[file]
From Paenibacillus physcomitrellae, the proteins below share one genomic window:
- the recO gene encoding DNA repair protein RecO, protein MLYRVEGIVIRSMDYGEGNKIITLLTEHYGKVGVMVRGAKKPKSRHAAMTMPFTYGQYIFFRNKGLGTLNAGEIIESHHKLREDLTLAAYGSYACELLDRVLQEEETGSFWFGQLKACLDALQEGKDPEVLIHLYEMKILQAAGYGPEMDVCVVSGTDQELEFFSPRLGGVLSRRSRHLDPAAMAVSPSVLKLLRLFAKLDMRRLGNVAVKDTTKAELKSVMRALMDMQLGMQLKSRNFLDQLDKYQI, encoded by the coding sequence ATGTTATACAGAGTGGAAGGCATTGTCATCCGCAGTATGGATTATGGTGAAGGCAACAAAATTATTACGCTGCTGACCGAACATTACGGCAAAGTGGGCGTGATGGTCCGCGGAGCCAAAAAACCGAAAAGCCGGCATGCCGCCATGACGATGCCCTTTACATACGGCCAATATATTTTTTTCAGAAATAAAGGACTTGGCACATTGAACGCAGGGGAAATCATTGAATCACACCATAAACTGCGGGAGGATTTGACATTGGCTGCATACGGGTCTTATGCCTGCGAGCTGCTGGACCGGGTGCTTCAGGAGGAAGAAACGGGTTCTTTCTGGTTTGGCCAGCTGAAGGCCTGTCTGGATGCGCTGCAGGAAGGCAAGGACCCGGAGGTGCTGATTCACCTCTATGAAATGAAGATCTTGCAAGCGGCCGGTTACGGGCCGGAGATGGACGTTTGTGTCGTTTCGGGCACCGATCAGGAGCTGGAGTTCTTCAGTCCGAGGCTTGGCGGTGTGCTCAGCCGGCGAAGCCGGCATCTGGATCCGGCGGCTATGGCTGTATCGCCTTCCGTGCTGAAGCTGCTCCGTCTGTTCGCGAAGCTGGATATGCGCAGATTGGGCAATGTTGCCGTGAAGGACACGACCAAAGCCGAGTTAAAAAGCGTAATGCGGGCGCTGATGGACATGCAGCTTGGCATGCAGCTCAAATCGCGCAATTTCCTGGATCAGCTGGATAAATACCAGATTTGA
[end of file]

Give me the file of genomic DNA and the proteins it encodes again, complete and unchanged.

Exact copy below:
From Paenibacillus physcomitrellae, the proteins below share one genomic window:
- the recO gene encoding DNA repair protein RecO, protein MLYRVEGIVIRSMDYGEGNKIITLLTEHYGKVGVMVRGAKKPKSRHAAMTMPFTYGQYIFFRNKGLGTLNAGEIIESHHKLREDLTLAAYGSYACELLDRVLQEEETGSFWFGQLKACLDALQEGKDPEVLIHLYEMKILQAAGYGPEMDVCVVSGTDQELEFFSPRLGGVLSRRSRHLDPAAMAVSPSVLKLLRLFAKLDMRRLGNVAVKDTTKAELKSVMRALMDMQLGMQLKSRNFLDQLDKYQI, encoded by the coding sequence ATGTTATACAGAGTGGAAGGCATTGTCATCCGCAGTATGGATTATGGTGAAGGCAACAAAATTATTACGCTGCTGACCGAACATTACGGCAAAGTGGGCGTGATGGTCCGCGGAGCCAAAAAACCGAAAAGCCGGCATGCCGCCATGACGATGCCCTTTACATACGGCCAATATATTTTTTTCAGAAATAAAGGACTTGGCACATTGAACGCAGGGGAAATCATTGAATCACACCATAAACTGCGGGAGGATTTGACATTGGCTGCATACGGGTCTTATGCCTGCGAGCTGCTGGACCGGGTGCTTCAGGAGGAAGAAACGGGTTCTTTCTGGTTTGGCCAGCTGAAGGCCTGTCTGGATGCGCTGCAGGAAGGCAAGGACCCGGAGGTGCTGATTCACCTCTATGAAATGAAGATCTTGCAAGCGGCCGGTTACGGGCCGGAGATGGACGTTTGTGTCGTTTCGGGCACCGATCAGGAGCTGGAGTTCTTCAGTCCGAGGCTTGGCGGTGTGCTCAGCCGGCGAAGCCGGCATCTGGATCCGGCGGCTATGGCTGTATCGCCTTCCGTGCTGAAGCTGCTCCGTCTGTTCGCGAAGCTGGATATGCGCAGATTGGGCAATGTTGCCGTGAAGGACACGACCAAAGCCGAGTTAAAAAGCGTAATGCGGGCGCTGATGGACATGCAGCTTGGCATGCAGCTCAAATCGCGCAATTTCCTGGATCAGCTGGATAAATACCAGATTTGA